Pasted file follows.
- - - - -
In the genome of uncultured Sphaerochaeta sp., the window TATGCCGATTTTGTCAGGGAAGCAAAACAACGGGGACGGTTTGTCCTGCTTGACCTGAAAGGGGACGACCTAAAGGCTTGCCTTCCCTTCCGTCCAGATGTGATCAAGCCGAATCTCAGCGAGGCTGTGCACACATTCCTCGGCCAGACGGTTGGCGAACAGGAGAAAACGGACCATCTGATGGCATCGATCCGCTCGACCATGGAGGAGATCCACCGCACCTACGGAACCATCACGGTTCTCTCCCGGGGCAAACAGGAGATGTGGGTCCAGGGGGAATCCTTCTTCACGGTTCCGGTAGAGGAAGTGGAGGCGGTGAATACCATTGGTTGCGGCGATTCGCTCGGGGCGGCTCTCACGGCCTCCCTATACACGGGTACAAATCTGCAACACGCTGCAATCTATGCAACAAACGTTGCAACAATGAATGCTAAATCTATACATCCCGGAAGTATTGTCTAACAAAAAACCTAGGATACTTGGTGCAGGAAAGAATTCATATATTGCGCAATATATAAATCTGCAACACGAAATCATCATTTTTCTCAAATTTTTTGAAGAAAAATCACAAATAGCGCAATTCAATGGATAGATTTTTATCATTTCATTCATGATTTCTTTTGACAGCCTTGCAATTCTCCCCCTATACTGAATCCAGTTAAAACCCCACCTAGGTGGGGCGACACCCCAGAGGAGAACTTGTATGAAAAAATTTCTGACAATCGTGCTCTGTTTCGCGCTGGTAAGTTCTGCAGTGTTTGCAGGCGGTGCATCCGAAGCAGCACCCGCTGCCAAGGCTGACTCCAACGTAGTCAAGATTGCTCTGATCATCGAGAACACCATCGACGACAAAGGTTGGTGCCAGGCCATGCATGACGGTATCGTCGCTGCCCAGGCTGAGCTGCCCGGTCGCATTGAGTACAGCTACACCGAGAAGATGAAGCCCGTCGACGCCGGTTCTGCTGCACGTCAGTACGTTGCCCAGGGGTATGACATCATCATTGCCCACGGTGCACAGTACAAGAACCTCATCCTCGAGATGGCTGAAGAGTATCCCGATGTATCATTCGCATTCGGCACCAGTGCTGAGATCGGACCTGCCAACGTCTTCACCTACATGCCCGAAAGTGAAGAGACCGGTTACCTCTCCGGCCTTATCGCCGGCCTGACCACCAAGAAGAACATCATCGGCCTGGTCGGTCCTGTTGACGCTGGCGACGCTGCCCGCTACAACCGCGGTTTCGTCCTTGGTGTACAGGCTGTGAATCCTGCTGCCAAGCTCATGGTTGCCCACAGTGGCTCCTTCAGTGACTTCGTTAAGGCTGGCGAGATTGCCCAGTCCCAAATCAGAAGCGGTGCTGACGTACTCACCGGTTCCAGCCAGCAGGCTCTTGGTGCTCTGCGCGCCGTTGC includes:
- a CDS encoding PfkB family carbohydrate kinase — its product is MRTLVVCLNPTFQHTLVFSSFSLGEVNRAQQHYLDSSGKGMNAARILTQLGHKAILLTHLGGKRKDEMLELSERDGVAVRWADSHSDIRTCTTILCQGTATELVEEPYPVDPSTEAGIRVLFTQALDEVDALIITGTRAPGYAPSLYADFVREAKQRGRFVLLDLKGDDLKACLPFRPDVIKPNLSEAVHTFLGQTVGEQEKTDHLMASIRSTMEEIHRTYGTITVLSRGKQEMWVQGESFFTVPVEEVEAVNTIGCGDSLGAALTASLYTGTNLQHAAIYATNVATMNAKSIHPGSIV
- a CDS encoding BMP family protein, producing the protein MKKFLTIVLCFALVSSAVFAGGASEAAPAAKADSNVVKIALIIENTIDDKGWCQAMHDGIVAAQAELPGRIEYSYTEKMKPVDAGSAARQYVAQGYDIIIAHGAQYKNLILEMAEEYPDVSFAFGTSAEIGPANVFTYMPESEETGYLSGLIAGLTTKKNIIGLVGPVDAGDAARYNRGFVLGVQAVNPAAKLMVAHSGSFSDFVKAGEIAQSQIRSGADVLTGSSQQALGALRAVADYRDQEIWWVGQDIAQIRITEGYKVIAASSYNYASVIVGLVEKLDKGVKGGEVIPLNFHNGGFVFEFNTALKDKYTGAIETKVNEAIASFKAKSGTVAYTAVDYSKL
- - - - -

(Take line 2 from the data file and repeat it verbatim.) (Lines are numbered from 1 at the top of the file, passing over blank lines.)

- a CDS encoding PfkB family carbohydrate kinase — its product is MRTLVVCLNPTFQHTLVFSSFSLGEVNRAQQHYLDSSGKGMNAARILTQLGHKAILLTHLGGKRKDEMLELSERDGVAVRWADSHSDIRTCTTILCQGTATELVEEPYPVDPSTEAGIRVLFTQALDEVDALIITGTRAPGYAPSLYADFVREAKQRGRFVLLDLKGDDLKACLPFRPDVIKPNLSEAVHTFLGQTVGEQEKTDHLMASIRSTMEEIHRTYGTITVLSRGKQEMWVQGESFFTVPVEEVEAVNTIGCGDSLGAALTASLYTGTNLQHAAIYATNVATMNAKSIHPGSIV